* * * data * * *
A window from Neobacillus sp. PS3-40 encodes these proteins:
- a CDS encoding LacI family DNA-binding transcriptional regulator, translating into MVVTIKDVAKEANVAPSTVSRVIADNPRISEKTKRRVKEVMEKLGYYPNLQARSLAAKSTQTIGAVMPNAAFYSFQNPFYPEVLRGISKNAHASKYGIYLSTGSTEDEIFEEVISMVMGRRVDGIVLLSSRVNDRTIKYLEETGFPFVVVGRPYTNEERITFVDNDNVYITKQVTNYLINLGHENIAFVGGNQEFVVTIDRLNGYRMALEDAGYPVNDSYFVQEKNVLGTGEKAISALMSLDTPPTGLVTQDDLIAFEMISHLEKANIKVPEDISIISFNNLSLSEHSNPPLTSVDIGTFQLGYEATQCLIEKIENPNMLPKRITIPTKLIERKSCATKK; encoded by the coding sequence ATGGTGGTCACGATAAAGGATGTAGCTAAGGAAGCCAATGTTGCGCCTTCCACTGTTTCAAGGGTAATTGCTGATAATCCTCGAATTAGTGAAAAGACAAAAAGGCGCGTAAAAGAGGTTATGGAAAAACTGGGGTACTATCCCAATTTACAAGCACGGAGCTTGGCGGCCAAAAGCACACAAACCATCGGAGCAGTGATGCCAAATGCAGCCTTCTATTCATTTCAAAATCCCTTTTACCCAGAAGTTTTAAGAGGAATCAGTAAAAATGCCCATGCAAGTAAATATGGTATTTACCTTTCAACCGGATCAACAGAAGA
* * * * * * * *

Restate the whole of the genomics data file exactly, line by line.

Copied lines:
A window from Neobacillus sp. PS3-40 encodes these proteins:
- a CDS encoding LacI family DNA-binding transcriptional regulator, translating into MVVTIKDVAKEANVAPSTVSRVIADNPRISEKTKRRVKEVMEKLGYYPNLQARSLAAKSTQTIGAVMPNAAFYSFQNPFYPEVLRGISKNAHASKYGIYLSTGSTEDEIFEEVISMVMGRRVDGIVLLSSRVNDRTIKYLEETGFPFVVVGRPYTNEERITFVDNDNVYITKQVTNYLINLGHENIAFVGGNQEFVVTIDRLNGYRMALEDAGYPVNDSYFVQEKNVLGTGEKAISALMSLDTPPTGLVTQDDLIAFEMISHLEKANIKVPEDISIISFNNLSLSEHSNPPLTSVDIGTFQLGYEATQCLIEKIENPNMLPKRITIPTKLIERKSCATKK; encoded by the coding sequence ATGGTGGTCACGATAAAGGATGTAGCTAAGGAAGCCAATGTTGCGCCTTCCACTGTTTCAAGGGTAATTGCTGATAATCCTCGAATTAGTGAAAAGACAAAAAGGCGCGTAAAAGAGGTTATGGAAAAACTGGGGTACTATCCCAATTTACAAGCACGGAGCTTGGCGGCCAAAAGCACACAAACCATCGGAGCAGTGATGCCAAATGCAGCCTTCTATTCATTTCAAAATCCCTTTTACCCAGAAGTTTTAAGAGGAATCAGTAAAAATGCCCATGCAAGTAAATATGGTATTTACCTTTCAACCGGATCAACAGAAGA